I get the impression that, in the gaming community, Grappling rules are the bane of many. I don’t disagree. I’ll say, though, that I find the recommendations in Swords & Wizardry Complete to be fairly serviceable. I’ll withhold ultimate judgment until I see how they run in my Beowulf campaign. (Hint: the SW grappling rules might be the only tool players might have to overcome a certain creature who is entirely immune to natural weapons!)
Another component of the rpg world that I often have problems with is Mass Combat. The foundations of the industry are fascinating in this respect, considering that, though roleplaying appears to have arisen out of the culture of large-scale wargaming, in most rpgs a truly serviceable mass combat rules set (at least for me) is difficult to come by. I myself have not read the Original Game, but I believe that, at that time, if combat were to break out during a session, the players were directed to refer to the Chain Mail rules also published by TSR.
Anyway, it’s no secret anymore why mass combat might feel out of alignment in a roleplaying game: roleplaying is about the small scale, the individual, the single against the one, or against the many, or against the room or wilderness. Roleplaying games are designed to tell stories about discrete characters; they’re less interested in platoons. What’s more, roleplaying games are supposed to be exciting. They’re supposed to be about the threats against the players’ single (or handfuls of) characters. They’re supposed to be about these individuals surviving, about consequences that matter, not about nameless troop numbers lost over a series of military engagements. Roleplaying games are about managing an individual’s resources, not about managing a war (and consequently a kingdom).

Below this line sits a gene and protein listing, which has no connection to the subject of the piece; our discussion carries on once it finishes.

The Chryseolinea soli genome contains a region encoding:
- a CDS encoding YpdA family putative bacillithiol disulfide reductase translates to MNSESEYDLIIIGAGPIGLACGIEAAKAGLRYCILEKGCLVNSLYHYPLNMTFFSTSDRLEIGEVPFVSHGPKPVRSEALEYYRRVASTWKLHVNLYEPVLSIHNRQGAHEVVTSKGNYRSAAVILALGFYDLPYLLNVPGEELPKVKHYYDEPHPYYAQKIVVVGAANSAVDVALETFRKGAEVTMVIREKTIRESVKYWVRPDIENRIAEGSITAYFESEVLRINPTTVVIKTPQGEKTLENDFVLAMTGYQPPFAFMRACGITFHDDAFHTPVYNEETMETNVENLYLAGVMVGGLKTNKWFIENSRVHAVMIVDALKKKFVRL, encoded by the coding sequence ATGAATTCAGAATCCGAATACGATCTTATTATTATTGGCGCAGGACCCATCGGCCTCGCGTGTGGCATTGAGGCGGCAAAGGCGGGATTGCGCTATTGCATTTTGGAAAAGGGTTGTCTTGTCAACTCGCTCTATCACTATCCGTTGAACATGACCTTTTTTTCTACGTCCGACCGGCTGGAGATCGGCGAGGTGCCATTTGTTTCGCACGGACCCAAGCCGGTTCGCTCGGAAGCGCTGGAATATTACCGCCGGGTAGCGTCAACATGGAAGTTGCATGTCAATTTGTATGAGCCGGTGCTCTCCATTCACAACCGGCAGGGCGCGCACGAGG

Aha, you say. Yes, I admit it. You have got me there. True, at high enough levels, the OSR is too about managing kingdoms. Unfortunately, however, my games have yet to reach those levels. My Pathfinder game died, I suppose, at the time when PCs were supposed to be thinking about settling down and raising their kingdoms. I hope that, in the future, I can experience kingdom building within a more manageable rules set. I understand that the Adventurer Conqueror King System has excellent rules for every stage of the hero’s journey (that journey, incidentally, is described right there in the game’s title), but I foolishly ignored an opportunity to get every PDF in that system during a Bundle of Holding drive, and now I’m stubbornly waiting for that sale to come around again. (Another important drive I missed was The One Ring — arggh!)
Old Norse Old School Roleplaying presents a challenge for a creator who does not appreciate nor particularly care for the minutiae of most Mass Combat rules. This is because, obviously, Norsepersons (yes, usually Norsemen, but I’m being inclusive here) went to war. Swords & Wizardry Complete again presents a pretty serviceable vehicle for mass combat resolution. Still, it’s a mite too finicky for me. The tracking of individual units seems cumbersome. My philosophy for roleplaying, I suppose, is that a mass combat situation is supposed to be a backdrop for the continuing adventures of the player characters. This does not mean that the mass combat situation is unimportant. It should be important, and it should be important enough that player actions should influence the outcome of the combat. But I also believe that, during a large scale battle, neither the players nor the Referee need to pay close attention to what is going on outside of the players actions.